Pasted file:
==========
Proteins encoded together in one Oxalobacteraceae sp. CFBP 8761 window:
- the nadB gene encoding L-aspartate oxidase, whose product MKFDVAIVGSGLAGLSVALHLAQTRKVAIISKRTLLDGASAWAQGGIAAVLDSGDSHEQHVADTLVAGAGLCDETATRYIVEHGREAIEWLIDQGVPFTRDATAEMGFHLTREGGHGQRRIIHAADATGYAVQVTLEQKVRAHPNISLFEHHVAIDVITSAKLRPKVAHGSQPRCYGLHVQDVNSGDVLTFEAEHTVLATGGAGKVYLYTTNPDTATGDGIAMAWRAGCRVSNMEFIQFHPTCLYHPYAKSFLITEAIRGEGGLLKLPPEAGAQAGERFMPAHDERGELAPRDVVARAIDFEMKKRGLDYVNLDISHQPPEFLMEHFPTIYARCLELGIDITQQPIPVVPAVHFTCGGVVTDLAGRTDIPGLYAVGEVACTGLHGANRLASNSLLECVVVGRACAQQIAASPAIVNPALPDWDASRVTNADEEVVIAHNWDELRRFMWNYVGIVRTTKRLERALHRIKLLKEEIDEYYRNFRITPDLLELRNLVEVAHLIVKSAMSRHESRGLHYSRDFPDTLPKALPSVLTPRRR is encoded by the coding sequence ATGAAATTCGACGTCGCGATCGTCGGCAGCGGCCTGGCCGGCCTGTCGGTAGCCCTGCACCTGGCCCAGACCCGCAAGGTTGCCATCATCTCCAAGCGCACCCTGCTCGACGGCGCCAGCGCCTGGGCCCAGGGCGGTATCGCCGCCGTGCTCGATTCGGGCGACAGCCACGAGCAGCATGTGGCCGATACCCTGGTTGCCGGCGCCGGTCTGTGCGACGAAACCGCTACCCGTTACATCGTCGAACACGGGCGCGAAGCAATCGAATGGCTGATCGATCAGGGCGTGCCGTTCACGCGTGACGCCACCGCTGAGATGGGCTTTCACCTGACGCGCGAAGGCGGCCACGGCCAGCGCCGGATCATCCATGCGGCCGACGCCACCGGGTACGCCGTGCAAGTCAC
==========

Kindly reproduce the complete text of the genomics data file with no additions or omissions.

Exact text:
Proteins encoded together in one Oxalobacteraceae sp. CFBP 8761 window:
- the nadB gene encoding L-aspartate oxidase, whose product MKFDVAIVGSGLAGLSVALHLAQTRKVAIISKRTLLDGASAWAQGGIAAVLDSGDSHEQHVADTLVAGAGLCDETATRYIVEHGREAIEWLIDQGVPFTRDATAEMGFHLTREGGHGQRRIIHAADATGYAVQVTLEQKVRAHPNISLFEHHVAIDVITSAKLRPKVAHGSQPRCYGLHVQDVNSGDVLTFEAEHTVLATGGAGKVYLYTTNPDTATGDGIAMAWRAGCRVSNMEFIQFHPTCLYHPYAKSFLITEAIRGEGGLLKLPPEAGAQAGERFMPAHDERGELAPRDVVARAIDFEMKKRGLDYVNLDISHQPPEFLMEHFPTIYARCLELGIDITQQPIPVVPAVHFTCGGVVTDLAGRTDIPGLYAVGEVACTGLHGANRLASNSLLECVVVGRACAQQIAASPAIVNPALPDWDASRVTNADEEVVIAHNWDELRRFMWNYVGIVRTTKRLERALHRIKLLKEEIDEYYRNFRITPDLLELRNLVEVAHLIVKSAMSRHESRGLHYSRDFPDTLPKALPSVLTPRRR is encoded by the coding sequence ATGAAATTCGACGTCGCGATCGTCGGCAGCGGCCTGGCCGGCCTGTCGGTAGCCCTGCACCTGGCCCAGACCCGCAAGGTTGCCATCATCTCCAAGCGCACCCTGCTCGACGGCGCCAGCGCCTGGGCCCAGGGCGGTATCGCCGCCGTGCTCGATTCGGGCGACAGCCACGAGCAGCATGTGGCCGATACCCTGGTTGCCGGCGCCGGTCTGTGCGACGAAACCGCTACCCGTTACATCGTCGAACACGGGCGCGAAGCAATCGAATGGCTGATCGATCAGGGCGTGCCGTTCACGCGTGACGCCACCGCTGAGATGGGCTTTCACCTGACGCGCGAAGGCGGCCACGGCCAGCGCCGGATCATCCATGCGGCCGACGCCACCGGGTACGCCGTGCAAGTCAC